Abstract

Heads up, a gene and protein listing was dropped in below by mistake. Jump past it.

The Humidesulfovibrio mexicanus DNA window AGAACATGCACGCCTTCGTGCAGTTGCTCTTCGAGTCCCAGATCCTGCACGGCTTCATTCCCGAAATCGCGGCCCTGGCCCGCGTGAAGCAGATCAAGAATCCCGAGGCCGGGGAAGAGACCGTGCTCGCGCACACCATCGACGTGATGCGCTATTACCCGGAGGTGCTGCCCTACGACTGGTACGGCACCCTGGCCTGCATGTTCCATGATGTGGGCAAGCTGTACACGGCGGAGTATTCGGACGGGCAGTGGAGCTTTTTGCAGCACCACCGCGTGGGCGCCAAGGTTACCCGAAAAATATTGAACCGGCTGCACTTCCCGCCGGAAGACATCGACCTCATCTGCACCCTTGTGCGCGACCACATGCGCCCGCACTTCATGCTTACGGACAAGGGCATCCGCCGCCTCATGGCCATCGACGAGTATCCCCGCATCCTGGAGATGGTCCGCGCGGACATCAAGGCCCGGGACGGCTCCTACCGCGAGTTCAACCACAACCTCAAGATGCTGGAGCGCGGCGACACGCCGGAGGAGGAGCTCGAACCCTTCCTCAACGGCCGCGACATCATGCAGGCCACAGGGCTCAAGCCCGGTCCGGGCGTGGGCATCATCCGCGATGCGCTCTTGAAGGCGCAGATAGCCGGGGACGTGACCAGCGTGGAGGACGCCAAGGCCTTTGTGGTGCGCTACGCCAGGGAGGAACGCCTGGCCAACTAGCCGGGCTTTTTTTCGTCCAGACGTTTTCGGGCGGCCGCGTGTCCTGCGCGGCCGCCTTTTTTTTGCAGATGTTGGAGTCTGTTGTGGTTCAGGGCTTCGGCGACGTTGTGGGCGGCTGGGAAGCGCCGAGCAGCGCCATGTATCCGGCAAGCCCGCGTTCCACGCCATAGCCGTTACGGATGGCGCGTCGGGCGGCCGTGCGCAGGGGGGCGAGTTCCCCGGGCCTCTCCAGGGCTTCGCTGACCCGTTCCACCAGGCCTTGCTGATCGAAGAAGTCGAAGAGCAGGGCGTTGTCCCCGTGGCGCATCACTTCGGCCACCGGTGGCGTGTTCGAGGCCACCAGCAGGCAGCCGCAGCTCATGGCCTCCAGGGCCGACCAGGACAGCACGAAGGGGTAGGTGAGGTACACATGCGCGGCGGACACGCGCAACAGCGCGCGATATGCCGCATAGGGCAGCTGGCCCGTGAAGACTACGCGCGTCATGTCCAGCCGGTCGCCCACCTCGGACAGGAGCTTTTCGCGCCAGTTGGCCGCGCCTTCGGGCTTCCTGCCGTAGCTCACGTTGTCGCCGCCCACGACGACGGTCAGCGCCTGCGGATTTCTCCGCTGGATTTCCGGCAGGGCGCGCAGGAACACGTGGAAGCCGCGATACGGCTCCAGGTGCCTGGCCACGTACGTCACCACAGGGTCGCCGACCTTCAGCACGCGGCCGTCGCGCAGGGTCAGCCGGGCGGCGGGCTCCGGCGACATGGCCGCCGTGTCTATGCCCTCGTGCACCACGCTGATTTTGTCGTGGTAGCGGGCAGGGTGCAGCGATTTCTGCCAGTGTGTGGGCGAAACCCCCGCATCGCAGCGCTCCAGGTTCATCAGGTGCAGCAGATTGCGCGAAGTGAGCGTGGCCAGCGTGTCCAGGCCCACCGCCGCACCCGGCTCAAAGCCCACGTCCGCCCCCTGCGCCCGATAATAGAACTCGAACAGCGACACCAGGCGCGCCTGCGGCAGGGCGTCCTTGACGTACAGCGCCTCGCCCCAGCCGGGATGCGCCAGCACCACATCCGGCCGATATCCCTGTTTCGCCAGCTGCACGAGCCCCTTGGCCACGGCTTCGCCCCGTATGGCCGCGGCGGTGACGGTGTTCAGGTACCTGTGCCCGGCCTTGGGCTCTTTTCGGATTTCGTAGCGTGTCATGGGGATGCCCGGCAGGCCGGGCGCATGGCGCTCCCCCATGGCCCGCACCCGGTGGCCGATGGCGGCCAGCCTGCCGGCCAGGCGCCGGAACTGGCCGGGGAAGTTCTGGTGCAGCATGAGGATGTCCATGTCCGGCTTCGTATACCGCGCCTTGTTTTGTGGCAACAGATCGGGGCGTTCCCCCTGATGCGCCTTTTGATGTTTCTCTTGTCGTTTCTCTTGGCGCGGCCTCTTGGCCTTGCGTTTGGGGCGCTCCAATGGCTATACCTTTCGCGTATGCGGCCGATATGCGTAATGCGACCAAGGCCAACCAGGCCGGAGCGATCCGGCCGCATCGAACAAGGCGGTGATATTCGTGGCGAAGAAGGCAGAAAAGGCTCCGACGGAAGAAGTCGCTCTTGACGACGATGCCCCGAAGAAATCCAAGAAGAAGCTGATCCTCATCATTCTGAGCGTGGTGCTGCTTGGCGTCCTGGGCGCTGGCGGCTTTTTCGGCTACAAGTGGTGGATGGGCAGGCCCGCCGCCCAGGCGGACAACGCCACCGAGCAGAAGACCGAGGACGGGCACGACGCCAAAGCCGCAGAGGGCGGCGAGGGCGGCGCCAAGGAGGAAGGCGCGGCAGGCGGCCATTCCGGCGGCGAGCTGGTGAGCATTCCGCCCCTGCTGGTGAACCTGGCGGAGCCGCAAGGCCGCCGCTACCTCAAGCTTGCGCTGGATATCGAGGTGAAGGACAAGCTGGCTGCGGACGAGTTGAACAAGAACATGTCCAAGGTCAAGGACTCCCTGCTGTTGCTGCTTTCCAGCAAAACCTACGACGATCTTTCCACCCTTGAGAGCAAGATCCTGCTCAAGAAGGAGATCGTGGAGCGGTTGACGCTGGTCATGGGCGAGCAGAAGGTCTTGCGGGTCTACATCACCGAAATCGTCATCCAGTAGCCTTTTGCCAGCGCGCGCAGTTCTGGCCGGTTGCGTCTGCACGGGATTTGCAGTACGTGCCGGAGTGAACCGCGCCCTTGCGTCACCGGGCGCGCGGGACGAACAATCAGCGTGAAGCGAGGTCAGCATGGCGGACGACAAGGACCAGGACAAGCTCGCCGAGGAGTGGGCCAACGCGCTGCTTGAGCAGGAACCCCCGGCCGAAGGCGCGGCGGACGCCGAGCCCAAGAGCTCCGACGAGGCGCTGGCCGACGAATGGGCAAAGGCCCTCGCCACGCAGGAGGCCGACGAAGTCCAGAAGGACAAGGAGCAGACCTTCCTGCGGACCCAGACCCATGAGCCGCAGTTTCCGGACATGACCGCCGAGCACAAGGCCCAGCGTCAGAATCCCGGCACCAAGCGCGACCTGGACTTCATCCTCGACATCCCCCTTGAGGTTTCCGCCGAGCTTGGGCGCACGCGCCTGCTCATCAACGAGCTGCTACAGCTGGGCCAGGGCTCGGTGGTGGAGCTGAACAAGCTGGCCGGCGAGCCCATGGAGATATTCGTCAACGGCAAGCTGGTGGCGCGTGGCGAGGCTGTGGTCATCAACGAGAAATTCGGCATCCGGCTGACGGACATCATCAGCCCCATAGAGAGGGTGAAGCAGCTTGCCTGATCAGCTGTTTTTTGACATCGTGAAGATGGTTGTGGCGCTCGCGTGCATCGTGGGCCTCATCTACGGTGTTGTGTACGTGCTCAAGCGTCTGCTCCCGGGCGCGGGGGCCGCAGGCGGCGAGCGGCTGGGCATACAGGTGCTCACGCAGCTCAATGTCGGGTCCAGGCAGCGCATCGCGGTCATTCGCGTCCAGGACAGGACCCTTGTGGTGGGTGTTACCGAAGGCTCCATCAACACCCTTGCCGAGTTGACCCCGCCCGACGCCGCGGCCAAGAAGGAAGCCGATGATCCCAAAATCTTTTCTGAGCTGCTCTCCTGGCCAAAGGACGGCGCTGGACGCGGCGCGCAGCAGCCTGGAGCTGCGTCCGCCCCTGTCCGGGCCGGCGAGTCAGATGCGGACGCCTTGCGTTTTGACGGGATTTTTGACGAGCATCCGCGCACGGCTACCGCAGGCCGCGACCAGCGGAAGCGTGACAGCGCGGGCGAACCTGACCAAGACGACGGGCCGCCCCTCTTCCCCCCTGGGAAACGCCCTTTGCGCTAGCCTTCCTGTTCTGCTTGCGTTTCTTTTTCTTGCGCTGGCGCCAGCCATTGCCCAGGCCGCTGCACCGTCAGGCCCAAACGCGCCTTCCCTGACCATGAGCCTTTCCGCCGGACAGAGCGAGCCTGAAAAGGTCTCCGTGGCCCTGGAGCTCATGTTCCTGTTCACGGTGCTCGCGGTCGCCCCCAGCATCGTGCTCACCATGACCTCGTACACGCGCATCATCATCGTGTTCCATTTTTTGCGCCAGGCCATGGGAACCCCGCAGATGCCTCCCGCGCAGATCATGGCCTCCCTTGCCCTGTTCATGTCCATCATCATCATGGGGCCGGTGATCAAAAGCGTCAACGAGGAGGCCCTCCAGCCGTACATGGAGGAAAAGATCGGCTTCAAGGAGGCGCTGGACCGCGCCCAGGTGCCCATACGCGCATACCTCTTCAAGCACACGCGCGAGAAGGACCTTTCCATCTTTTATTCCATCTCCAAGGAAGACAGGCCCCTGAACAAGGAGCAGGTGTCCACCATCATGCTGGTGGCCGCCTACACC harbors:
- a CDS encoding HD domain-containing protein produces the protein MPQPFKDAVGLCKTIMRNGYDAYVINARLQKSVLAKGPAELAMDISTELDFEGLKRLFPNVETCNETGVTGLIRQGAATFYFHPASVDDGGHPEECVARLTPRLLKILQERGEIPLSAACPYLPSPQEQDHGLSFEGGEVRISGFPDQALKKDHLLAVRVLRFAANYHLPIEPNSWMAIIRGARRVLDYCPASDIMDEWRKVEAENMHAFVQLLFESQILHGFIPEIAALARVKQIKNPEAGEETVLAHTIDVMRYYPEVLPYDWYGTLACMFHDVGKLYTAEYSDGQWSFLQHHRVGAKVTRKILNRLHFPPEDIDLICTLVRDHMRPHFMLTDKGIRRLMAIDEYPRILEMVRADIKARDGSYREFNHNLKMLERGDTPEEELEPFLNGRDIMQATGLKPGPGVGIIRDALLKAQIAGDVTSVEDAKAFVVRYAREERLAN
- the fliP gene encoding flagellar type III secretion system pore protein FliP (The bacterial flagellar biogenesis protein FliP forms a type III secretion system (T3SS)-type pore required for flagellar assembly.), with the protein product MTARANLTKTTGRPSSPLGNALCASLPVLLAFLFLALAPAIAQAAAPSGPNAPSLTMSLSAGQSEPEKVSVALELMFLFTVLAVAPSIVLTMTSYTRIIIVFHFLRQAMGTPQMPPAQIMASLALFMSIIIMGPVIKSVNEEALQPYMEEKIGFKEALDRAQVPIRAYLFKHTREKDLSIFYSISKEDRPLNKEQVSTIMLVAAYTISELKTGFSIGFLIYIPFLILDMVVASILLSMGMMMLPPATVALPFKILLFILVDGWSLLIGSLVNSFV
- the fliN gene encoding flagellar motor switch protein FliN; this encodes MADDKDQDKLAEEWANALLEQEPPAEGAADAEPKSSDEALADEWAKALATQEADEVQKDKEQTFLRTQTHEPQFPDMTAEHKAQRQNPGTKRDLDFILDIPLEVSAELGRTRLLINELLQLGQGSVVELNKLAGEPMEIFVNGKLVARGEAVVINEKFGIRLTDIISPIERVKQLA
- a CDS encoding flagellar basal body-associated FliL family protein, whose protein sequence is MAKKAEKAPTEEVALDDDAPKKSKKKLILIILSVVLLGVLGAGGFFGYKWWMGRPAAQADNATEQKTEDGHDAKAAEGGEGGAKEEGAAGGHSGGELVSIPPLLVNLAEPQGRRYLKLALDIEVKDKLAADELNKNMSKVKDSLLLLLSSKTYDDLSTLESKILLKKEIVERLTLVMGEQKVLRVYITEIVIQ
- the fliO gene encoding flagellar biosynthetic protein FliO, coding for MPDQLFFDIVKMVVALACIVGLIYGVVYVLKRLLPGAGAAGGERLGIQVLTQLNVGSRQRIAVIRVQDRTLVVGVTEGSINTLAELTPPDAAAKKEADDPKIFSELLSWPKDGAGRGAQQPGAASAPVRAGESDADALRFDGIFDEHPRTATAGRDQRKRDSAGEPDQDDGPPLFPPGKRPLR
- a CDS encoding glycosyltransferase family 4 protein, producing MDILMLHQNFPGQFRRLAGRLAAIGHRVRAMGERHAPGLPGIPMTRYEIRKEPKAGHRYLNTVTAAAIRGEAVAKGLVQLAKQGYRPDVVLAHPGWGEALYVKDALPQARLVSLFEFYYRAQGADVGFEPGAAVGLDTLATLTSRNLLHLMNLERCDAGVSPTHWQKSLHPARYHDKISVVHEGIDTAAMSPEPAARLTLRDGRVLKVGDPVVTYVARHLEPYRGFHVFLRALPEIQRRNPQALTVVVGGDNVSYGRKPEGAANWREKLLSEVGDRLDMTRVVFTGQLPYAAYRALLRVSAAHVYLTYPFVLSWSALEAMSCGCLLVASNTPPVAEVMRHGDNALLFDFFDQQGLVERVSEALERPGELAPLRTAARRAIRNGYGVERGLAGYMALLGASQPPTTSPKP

Elastic, near-surface structure and receiver depth effects are seen to control body-wave amplitude spectra in the band from 2 to 50 Hz for local earthquake observations in the New Madrid Seismic Zone. P- and S-wave spectral peaks are created by resonance in shallow low-velocity zones, and spectral nulls are created by interference of direct and free-surface reflections due to receiver depth. These wave propagation effects dominate Sp/S spectral ratios and mimic anelastic attenuation effects by making it appear that S waves are deficient in higher frequencies relative to Sp waves. There is no evidence from Sp/S spectral ratios that unconsolidated sediments of the Mississippi embayment are highly attenuating. Dominance of P- and S-wave resonance suggests that the unconsolidated sediments amplify rather than attenuate seismic waves at high frequency. This has important implications for estimating hazards from strong ground motions in the area. In the absence of any identifiable anelastic attenuation effect in the spectral ratio, the only allowable Qp-Qs relationship for embayment sediments is that Qs = 3Qp, based on consideration of wave travel times.

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